Communion prayers during a Catholic Church Mass

Mrs A wouldn’t leave well alone, would she? She convinced our family friend’s daughter to shave her own eyebrows too. Now, this lady was much older than Mrs A, maybe about 4 years or so. (Listen, if you haven’t met Mrs A, you will never understand her wit. She’s got a silver tongue). Then, she was still a gangling teenager! Meet her now, you’ll be bowled over from the start. Anyway, she convinced this lady to shave her own eyebrows and took the whole thing off and told her to draw on an eyebrow with an eye pencil. However, this lady wasn’t into makeup so had none. She looked really weird.

My sister, Mrs A in a wide hat blowing a kiss
Mrs A in large hat blowing a kiss

I believe it was the lady’s mum who let the cat out of the bag because when she found her daughter without eyebrows, all hell was let lose. It was her cry of alarm that brought both her husband and my dad, running. Oh my! By the time my dad finished with both of us, calling us “brow shavers”, we swore never to try it again until we were in university. Well, as usual, Sis G also shared in our misery because my parents thought she had also shaved her eyebrows. On closer examination, it was discovered hers was natural. The mischief we got up to at the expense of Sis G.

Passion For Books

Sis G was quite the obedient child, probably because she was the first-born, but fiercely protective of us. However, she had what we considered to be a vice then. She loved to read! Anything and everything she could lay her hands on, she read and she was and still is, an avid reader. Nothing was left out, from romantic novels (Mills and Boon, Barbara Cartland), adventure (Enid Blyton books), thrillers (James Hadley Chase) to Judy Annuals, to mention a few. I can’t remember all the books but these were her favorites. In my mind’s eye, I can still see her reading in a hidden corner of the bed in our room, as soon as she heard our dad coming, that book disappeared. We were also her lookouts. She introduced me to her book reading passion. It has carried on over the years that I have also introduced our passion for reading books to my children.

However, our dad was not a big fan of such books, he called them immoral books. He only wanted us to read our school books or the bible so we ended up reading at the back of the house or anywhere we could find. My dad would catch us, punish us and either seize the books, never to be seen again or burn them right before our very eyes.

Romantic Novel Prohibition

Defiantly, Sis G would either borrow from friends or buy with her own money. It was like the prohibition period. Lol. We would hide books in every nook and cranny we could find or in friends’ houses. Eventually, I think our dad got tired of the game or our mum stepped in and pleaded on our behalf.  During this time, I felt really close to her so I was very protective of her. Sis G gave me my love of books and reading but I went further and built my skills in researching any topic so I’m able to talk on my family’s behalf.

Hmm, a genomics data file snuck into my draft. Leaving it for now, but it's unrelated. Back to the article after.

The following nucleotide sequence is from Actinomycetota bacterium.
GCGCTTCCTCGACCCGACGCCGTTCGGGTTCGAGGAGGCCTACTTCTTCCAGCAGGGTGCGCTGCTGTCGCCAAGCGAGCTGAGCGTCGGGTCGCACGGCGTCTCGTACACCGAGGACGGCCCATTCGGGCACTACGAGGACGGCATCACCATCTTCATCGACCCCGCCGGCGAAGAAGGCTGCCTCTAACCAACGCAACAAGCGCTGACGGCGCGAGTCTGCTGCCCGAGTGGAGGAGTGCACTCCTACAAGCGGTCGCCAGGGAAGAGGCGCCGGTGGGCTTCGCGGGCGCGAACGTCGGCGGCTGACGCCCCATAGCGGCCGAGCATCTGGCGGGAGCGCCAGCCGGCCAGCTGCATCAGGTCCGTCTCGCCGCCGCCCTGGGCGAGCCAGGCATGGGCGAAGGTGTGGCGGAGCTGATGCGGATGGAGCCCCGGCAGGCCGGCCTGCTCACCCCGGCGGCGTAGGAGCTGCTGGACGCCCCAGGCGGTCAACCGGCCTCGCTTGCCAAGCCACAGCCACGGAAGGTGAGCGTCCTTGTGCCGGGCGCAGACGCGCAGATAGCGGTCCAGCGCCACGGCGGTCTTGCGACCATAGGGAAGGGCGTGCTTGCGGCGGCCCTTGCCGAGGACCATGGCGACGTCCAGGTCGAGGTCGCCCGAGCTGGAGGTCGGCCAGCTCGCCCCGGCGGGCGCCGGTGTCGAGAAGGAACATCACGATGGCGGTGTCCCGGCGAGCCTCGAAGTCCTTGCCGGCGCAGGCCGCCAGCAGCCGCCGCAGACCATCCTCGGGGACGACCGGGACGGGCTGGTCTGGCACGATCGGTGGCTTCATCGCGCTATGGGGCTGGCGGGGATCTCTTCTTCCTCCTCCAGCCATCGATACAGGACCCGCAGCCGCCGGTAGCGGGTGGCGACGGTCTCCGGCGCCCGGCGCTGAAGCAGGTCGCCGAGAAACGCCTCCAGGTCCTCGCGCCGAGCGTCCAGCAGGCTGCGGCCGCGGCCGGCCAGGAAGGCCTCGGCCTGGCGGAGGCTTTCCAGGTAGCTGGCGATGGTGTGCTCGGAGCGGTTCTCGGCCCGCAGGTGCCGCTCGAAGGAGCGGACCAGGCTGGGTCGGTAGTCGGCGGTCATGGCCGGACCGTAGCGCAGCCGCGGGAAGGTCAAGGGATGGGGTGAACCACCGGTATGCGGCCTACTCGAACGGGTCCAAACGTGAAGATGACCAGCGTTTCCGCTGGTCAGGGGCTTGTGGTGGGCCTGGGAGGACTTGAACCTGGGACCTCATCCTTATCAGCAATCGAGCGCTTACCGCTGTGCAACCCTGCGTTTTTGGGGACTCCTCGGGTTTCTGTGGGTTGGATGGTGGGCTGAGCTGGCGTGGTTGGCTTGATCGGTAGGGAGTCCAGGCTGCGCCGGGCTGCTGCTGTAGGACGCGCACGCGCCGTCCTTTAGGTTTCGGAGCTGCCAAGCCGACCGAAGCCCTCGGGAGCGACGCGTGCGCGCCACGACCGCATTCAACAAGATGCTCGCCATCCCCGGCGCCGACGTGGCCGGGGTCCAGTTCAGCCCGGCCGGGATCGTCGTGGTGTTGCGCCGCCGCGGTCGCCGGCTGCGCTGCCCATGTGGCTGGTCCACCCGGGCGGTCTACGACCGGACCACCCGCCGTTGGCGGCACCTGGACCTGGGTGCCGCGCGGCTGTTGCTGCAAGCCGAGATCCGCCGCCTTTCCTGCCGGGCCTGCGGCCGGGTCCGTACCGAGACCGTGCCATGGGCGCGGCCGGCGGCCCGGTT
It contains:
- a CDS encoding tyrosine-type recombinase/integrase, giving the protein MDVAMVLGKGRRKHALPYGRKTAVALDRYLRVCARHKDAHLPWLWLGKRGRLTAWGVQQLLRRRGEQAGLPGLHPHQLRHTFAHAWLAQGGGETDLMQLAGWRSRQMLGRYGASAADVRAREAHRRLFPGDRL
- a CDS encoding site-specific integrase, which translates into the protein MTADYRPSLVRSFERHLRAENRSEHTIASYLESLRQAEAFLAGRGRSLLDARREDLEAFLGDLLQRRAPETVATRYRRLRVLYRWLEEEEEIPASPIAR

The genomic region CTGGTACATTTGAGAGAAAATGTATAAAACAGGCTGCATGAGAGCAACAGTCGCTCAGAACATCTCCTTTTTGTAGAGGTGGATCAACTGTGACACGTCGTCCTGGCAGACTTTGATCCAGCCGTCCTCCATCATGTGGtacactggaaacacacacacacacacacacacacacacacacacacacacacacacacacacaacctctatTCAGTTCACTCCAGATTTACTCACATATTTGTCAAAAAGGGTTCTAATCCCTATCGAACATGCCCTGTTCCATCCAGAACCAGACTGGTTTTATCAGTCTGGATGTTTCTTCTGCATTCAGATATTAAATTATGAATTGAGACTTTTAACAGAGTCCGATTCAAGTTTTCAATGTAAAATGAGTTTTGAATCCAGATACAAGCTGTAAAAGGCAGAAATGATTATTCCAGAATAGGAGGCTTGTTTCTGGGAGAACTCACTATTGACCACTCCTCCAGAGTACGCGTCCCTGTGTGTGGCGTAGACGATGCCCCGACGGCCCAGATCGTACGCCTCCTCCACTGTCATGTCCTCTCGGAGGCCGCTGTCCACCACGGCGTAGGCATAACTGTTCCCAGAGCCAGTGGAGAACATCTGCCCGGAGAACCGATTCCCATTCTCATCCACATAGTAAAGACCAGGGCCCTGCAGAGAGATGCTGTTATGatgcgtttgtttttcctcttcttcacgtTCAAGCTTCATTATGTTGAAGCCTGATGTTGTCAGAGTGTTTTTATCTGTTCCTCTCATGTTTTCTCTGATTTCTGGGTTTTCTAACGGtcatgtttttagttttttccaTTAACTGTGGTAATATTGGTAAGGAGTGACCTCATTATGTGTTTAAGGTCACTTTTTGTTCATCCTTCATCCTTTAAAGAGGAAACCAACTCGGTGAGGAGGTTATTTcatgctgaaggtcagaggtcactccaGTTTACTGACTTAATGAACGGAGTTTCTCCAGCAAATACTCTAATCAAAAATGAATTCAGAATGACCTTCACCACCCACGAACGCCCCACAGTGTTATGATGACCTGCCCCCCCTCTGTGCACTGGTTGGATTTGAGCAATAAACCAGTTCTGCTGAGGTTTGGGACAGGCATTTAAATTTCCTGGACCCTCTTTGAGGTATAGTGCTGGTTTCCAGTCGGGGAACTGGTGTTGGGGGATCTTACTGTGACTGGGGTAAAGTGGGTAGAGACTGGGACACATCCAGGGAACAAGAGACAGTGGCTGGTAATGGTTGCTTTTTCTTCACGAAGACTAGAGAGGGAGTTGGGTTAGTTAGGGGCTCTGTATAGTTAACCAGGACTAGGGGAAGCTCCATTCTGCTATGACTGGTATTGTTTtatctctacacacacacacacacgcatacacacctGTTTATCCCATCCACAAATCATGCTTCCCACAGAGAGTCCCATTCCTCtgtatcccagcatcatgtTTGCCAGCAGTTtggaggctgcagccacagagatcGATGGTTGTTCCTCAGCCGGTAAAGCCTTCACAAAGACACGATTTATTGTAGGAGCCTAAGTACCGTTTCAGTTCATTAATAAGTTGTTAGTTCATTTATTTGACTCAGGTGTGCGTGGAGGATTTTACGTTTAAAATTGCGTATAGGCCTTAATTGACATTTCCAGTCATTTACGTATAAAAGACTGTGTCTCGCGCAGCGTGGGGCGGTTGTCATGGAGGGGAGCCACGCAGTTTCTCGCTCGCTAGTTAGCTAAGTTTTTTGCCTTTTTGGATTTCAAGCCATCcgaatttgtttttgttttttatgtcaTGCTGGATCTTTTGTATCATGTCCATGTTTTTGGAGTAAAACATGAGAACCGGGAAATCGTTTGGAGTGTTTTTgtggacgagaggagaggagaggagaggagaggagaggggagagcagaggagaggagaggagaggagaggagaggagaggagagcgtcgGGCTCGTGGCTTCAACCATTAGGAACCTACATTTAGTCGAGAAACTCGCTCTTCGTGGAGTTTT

Unbeknownst to my family, I was secretly training in martial arts because I wanted to protect my sisters. I still do today but this time with my tongue and my pen. In more recent times, I have honed my defence skills elsewhere to suit today’s environment.


This brings to mind an incident that happened, I believe I was in year 7 (JSS1 in Nigeria). We had gone somewhere together and walking home together. It was a long way home so we decided to take a shortcut through a primary school close to a bush path, infrequently used by people.

On our way, it was very quiet and we were a bit jittery about being by ourselves on this path at that time. We started to walk really fast because we were scared. Sis G held on to my hand as we walked because I was starting to lag behind. Then, we heard a bicycle bell sound behind us but before we could get off the path to allow the boy on the bicycle go past, he lost control and crashed into me. Sis G held on to this boy and refused to let him go. She was crying because I had been hurt.

Bicycle on a bush path
Bicycle on a bush path


The boy started begging her to let him go but Sis G insisted he had to treat my injuries. He agreed. However, I had been hurt so couldn’t walk so she had to let him go so she could help me along the path. Since the path was narrow, she asked the boy to go in front with his bicycle. 

The boy took the opportunity to escape with his bicycle whilst Sis G’s attention was focused on helping me. She ran after him but Sis G was never athletic so that didn’t go so well. She was really weeping because he got away. At that moment, I swore nobody will ever make her cry again. She helped me home and we never talked about that incident ever again.  From that day, I became her personal defender until my university days, when I had to move away.

University Days

My university days were really an adventure experienced with some really amazing women. I got involved in activism and extended my love for books through my interaction with some stalwarts in the poetry, literary community and activist world. They showed me a deeper understanding of literature and writing which has served me well over the years. I dabbled into modelling, the entertainment industry, stage art etc. Most of the people I started out with are all big stars and celebrities now in Nigeria and Africa. The kind of friends I made were just like me, humble and unassuming. The ones who acted contrary to my values were dropped very quickly. People came and went but I can only really count 5 friends from my university days. My love for adventure finally took me to a foreign country courtesy of my sister, Mrs A.

Allez Au Pays Etranger